Defendant's sole argument on appeal is that the trial court erred in finding that the evidence was sufficient to show that he wilfully violated the terms and conditions of his probation. We disagree.
    It is well settled that since probation is “'an act of grace by the State to one convicted of a crime,'” State v. Hill, 132 N.C. App. 209, 211, 510 S.E.2d 413, 414 (1999) (quoting State v. Freeman, 47 N.C. App. 171, 175, 266 S.E.2d 723, 725 (1980)), “a proceeding to revoke probation is not bound by strict rules ofevidence and an alleged violation of a probationary condition need not be proven beyond a reasonable doubt.” Id. “All that is required is that the evidence be sufficient to reasonably satisfy the judge in the exercise of his sound discretion that the defendant has willfully violated a valid condition of probation.” State v. White, 129 N.C. App. 52, 58, 496 S.E.2d 842, 846 (1998). “[O]nce the State has presented competent evidence establishing a defendant's failure to comply with the terms of probation, the burden is on the defendant to demonstrate through competent evidence an inability to comply with the terms.” State v. Terry, 149 N.C. App. 434, 437-38, 562 S.E.2d 537, 540 (2002). “If the trial court is then reasonably satisfied that the defendant has violated a condition upon which a prior sentence was suspended, it may within its sound discretion revoke the probation.” Id. at 438, 562 S.E.2d at 540. This Court has long held, “[a]ny violation of a valid condition of probation is sufficient to revoke [a] defendant's probation.” State v. Tozzi, 84 N.C. App. 517, 521, 353 S.E.2d 250, 253 (1987).
    In the instant case, the State's evidence was that defendant had been notified in person on 19 March 2002 of the 30 April 2002 scheduled meeting; and had been notified during his 25 June 2002 office visit of the 23 July 2002 scheduled meeting. The State's evidence further showed that though defendant had been employed at all pertinent times until February 2003, and that his payments had been reduced in an effort to allow him to meet his monetary obligation of probation, defendant had made no payment for the fouryears he had been on probation.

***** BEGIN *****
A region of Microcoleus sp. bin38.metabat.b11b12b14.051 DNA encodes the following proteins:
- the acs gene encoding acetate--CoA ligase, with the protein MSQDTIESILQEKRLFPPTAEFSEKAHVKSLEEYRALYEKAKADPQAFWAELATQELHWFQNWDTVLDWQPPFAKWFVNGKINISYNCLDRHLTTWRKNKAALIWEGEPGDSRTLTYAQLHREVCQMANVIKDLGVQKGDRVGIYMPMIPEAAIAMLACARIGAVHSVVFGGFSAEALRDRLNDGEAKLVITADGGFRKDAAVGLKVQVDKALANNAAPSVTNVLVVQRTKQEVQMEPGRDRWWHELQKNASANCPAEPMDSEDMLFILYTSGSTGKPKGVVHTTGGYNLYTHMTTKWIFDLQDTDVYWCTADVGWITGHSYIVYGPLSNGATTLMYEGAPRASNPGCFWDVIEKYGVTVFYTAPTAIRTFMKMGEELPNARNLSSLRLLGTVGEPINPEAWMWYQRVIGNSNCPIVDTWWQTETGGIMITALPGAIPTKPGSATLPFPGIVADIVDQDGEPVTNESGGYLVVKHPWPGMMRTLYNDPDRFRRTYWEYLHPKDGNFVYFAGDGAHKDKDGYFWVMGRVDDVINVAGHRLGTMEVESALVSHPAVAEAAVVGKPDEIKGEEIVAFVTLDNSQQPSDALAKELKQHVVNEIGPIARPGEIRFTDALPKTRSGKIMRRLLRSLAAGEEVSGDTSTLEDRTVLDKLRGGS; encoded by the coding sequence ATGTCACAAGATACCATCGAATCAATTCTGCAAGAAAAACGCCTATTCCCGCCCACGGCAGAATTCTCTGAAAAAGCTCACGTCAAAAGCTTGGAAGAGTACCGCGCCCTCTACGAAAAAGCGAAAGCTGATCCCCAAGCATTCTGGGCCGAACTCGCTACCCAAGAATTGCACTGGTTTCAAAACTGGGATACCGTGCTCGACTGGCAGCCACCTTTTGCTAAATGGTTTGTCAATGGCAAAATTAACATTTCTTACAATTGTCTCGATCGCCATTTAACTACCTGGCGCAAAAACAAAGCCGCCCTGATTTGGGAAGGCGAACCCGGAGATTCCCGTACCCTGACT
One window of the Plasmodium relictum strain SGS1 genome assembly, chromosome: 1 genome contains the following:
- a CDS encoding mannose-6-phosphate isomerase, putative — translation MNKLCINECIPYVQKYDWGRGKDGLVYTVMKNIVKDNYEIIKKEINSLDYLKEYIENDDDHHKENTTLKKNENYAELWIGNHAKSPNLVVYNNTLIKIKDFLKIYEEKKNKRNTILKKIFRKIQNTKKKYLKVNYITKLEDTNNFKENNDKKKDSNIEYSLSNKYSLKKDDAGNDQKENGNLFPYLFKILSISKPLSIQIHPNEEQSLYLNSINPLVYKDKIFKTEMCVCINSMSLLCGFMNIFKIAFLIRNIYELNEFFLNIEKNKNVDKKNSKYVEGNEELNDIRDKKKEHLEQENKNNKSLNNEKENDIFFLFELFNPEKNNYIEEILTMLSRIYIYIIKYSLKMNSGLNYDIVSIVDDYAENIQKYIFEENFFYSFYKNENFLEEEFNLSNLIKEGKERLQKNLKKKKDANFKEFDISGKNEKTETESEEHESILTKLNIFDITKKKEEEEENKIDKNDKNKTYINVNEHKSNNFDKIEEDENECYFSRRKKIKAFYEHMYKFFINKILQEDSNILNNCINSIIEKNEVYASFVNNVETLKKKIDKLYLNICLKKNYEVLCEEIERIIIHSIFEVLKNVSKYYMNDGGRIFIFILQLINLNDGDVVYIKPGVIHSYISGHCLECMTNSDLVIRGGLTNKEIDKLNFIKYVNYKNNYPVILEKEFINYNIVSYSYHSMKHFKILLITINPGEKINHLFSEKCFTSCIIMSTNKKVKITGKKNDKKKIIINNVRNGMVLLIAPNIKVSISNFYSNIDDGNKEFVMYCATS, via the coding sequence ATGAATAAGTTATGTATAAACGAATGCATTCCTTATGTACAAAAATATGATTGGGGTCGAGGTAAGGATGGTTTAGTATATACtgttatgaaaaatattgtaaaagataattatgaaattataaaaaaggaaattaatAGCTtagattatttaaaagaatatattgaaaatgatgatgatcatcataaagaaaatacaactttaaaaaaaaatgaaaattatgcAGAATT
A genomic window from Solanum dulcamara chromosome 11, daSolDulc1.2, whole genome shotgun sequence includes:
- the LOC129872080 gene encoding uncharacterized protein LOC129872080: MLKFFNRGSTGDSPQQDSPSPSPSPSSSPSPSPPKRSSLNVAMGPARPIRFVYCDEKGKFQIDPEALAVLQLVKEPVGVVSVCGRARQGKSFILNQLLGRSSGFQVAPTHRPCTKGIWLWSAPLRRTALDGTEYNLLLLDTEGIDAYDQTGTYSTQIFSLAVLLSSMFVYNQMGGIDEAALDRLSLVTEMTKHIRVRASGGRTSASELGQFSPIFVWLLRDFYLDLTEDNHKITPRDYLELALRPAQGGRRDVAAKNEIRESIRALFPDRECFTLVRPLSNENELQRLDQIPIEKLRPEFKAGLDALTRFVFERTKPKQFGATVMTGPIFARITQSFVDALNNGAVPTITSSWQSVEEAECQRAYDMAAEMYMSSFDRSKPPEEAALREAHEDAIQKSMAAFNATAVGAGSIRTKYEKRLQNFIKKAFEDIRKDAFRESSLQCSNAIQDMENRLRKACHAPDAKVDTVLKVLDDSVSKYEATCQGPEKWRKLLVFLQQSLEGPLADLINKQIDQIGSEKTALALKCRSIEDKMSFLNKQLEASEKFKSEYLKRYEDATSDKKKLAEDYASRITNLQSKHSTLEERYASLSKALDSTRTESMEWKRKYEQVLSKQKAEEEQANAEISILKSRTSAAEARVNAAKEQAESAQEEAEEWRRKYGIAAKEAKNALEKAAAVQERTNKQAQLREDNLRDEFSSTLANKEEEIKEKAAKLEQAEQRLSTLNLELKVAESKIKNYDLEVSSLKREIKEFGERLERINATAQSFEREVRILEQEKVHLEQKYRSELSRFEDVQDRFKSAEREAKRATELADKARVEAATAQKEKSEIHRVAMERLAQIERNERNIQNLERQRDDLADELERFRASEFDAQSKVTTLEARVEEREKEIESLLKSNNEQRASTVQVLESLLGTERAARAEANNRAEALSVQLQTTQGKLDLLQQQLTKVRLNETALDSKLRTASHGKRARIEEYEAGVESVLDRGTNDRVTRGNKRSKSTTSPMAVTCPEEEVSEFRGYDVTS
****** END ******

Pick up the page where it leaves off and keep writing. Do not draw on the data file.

Defendant denied ever being informed about the scheduled monthly meetings for April and June 2002. As to the allegation that he failed to comply with the monetary obligations of probation, defendant noted that he had filed bankruptcy at the time that he was placed on probation. He testified extensively regarding his salary and expenses: that he grossed approximately $1,100 per month from his employment; that he had a mortgage of $715 per month on which he owed twenty-five more years; and that his payments under bankruptcy were $298 per month. However, even after he was discharged from bankruptcy, in June of 2002, defendant failed to make any payments on his probationary obligation. He admitted to having the “extra money,” but stated that he decided to make needed repairs to his residence.
    We conclude that the State presented sufficient evidence of defendant's violations of certain terms and conditions of his probation. Even if defendant's evidence were taken as true, it is uncontroverted that at the time that he had the “extra money” to pay something towards the monetary obligation of his probation, he chose to use that money for something else. At the time of the hearing, defendant had made no payments towards this obligation. Defendant's evidence simply does not show an inability to comply with this particular term of his probation. In light of the State's evidence showing the willful violation of the terms and conditions of defendant's probation, and defendant's failure to satisfy the presiding judge otherwise, we hold that the court didnot abuse its discretion in revoking defendant's probation.
    Having so concluded, the judgment of the trial court is affirmed.
    Affirmed.
    Judges TIMMONS-GOODSON and CALABRIA concur.
    Report per Rule 30(e).